Our Epic 2014 Summer Reading List

Zócalo Writers and Speakers Pick Their Favorite Nonfiction Books to Savor Through September

Every day, Zócalo hosts writers and speakers from around the world in order to bring you the smartest, most thoughtful humanities journalism and events out of L.A. And we don’t take the summer off. In that spirit, we asked a handful of Zócalo contributors—from the president of the J. Paul Getty Trust and the director of MIT’s Center for Civic Media to a hipster L.A. food blogger and a science historian in Tel Aviv—for their summer reading recommendations. Here are the recent nonfiction books they’ve chosen to help you savor the months between now and September—to make your summer not only endless, but epic.

Geoff Dyer

Author of The Contest of the Century and Financial Times journalist

Futebol Nation: The Story of Brazil Through Soccer
by David Goldblatt

Futebol Nation is the perfect way to get ready for this year’s World Cup. It has all the great tales of Brazil’s past disasters and triumphs—the trauma of losing the final in Rio in 1950 and the redemption eight years later with the team of Pelé and his bow-legged colleague Garrincha, the real cult hero of Brazilian football. But it is also very strong on the ways that identity and politics have been interlaced with the country’s love affair with soccer, from Gilberto Freyre’s ideas of Brazil as a mulatto (mixed-race) nation to the way the military dictatorship tried to take advantage of the famous 1970 team that won the World Cup in Mexico. Not just for sports fans.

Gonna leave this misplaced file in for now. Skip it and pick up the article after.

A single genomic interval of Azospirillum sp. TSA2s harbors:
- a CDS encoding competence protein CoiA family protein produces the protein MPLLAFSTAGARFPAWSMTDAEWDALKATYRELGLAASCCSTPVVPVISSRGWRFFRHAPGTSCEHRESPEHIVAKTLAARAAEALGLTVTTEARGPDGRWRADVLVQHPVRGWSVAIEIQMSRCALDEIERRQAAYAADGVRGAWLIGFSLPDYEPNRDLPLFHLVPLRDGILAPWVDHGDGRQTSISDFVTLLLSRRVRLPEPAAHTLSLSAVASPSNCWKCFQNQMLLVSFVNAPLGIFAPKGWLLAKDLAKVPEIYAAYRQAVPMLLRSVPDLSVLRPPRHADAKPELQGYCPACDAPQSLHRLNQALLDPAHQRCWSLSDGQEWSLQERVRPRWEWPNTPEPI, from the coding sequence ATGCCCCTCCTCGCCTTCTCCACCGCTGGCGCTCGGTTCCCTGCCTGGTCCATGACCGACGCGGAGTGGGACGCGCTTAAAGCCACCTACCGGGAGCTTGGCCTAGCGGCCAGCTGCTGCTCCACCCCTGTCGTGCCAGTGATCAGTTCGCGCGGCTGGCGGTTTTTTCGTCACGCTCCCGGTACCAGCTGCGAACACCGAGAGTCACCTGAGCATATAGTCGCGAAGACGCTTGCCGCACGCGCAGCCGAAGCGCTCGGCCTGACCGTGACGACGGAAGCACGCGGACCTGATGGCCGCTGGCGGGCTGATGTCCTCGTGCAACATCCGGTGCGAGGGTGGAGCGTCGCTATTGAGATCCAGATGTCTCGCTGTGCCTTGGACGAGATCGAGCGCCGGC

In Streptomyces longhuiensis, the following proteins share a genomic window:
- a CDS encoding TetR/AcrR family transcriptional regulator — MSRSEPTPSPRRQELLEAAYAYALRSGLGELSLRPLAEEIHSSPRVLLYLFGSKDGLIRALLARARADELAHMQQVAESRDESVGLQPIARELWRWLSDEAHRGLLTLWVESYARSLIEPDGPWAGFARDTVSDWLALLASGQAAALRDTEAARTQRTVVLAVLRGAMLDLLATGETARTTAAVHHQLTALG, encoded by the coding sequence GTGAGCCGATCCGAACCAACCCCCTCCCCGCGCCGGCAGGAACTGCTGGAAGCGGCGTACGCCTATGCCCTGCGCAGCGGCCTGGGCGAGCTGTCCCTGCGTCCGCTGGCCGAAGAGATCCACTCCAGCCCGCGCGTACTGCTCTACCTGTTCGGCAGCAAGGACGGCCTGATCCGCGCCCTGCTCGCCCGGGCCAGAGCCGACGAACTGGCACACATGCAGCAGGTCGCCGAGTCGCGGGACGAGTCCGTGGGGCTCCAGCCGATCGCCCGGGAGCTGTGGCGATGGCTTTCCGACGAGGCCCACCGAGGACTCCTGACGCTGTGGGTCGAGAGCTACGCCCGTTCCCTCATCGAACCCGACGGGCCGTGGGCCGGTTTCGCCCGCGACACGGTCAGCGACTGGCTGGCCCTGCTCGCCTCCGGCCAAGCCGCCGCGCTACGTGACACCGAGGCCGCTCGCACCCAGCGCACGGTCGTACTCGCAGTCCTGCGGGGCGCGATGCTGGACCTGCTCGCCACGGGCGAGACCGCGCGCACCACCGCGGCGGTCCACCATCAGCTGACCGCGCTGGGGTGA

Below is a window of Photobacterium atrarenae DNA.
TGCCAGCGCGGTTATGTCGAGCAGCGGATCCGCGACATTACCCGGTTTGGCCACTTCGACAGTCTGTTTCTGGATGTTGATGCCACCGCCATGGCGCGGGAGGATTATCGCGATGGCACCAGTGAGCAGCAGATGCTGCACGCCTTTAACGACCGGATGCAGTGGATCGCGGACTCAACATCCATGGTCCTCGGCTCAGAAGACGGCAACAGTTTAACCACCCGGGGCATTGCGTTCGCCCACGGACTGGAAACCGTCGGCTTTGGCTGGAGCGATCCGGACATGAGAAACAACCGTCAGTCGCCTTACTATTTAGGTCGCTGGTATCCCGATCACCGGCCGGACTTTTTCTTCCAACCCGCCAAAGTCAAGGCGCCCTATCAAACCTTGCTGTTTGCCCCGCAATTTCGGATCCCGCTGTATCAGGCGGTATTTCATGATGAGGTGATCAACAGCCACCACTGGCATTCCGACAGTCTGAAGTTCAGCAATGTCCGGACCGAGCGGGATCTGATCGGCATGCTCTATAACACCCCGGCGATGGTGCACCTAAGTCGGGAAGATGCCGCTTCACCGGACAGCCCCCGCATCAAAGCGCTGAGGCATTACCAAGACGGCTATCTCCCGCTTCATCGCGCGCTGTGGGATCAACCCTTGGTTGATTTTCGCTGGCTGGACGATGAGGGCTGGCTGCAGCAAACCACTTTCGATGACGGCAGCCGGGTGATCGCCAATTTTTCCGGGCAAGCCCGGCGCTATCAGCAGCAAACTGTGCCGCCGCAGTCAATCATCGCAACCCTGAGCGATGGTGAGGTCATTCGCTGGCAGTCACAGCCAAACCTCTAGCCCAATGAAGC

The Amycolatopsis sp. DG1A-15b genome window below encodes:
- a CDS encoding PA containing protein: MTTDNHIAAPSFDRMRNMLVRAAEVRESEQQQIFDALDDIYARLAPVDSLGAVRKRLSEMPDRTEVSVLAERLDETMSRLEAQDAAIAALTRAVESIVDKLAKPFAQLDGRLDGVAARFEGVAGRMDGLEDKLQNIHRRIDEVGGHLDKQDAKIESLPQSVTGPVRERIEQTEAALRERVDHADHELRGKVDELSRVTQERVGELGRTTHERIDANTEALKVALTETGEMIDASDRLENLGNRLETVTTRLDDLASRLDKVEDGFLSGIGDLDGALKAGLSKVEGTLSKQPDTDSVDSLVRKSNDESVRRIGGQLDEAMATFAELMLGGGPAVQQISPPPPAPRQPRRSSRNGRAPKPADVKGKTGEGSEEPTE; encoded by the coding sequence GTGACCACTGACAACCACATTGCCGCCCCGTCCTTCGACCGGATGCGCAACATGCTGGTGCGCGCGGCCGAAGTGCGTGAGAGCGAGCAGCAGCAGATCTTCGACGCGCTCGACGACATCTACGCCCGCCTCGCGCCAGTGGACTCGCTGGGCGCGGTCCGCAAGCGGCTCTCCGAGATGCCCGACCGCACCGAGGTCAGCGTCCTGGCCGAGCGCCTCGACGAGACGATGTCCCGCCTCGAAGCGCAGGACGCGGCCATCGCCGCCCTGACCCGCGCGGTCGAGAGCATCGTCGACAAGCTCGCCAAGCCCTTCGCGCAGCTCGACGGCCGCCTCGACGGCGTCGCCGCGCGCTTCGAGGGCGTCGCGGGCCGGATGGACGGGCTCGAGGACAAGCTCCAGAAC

James Cuno

J. Paul Getty Trust president and CEO

The Lost Children: Reconstructing Europe’s Families after World War II
by Tara Zahra

An extraordinary account and analysis of the breaking up, scattering, and desperate attempt to unite children with their families, or to find children families after theirs had been killed, after World War II. It raises multiple questions, including about the nature, political character, and the relevance of nationalism.

Brigid Schulte

Author of Overwhelmed and Washington Post journalist

Autopilot: The Art and Science of Doing Nothing
by Andrew Smart

This quirky little book is really illuminating. Smart, a human factors research scientist, writes about the lost art of laziness, and makes a compelling case as to why our brains are not only wired for taking regular breaks, but why those idle breaks are the fertile ground for fresh thinking and new ideas. It all has to do with something called the default mode network, which works like a series of airport hubs in different and typically unconnected parts of the brain. And that’s why it’s so crucial. When the brain flips into idle mode, this network subconsciously puts together stray thoughts, makes seemingly random connections, and enables us to see an old problem in an entirely new light.

Javier Cabral

Food and culture writer at theglutster.com

La Tacopedia: Enciclopedia del Taco
edited by Déborah Holtz and
Juan Carlos Mena

America’s taco game has been steadily on the rise for the last couple of years. But even with all of the recent developments, there is still much to learn about this perfect food that originated in Mexico in the 1500s. Fortunately for all you burgeoning taco enthusiasts, there is now an entire encyclopedia strictly about the world of regional tacos. Even if your Spanish isn’t great, this inviting coffee table book’s amazing visuals and maps are worth it alone.

Ethan Zuckerman

Author of Rewire and director of the MIT Center for Civic Media

It’s Complicated: The Social Lives of Networked Teens
by danah boyd

For the past decade, boyd has been the leading thinker on how youth use social media to communicate and to develop their identities. Building on that decade of research, she’s written a brilliant, funny, and engaging book for the broad audience of people who share their lives with teenagers, helping give us a rich and nuanced understanding of how online spaces are used by teens and why much of what we think we know about teens and the Internet is wrong.

Matt Garcia

Author of From the Jaws of Victory and director of Arizona State University’s School of Historical, Philosophical, and Religious Studies

The Beast: Riding the Rails and Dodging Narcos on the Migrant Trail
by Óscar Martínez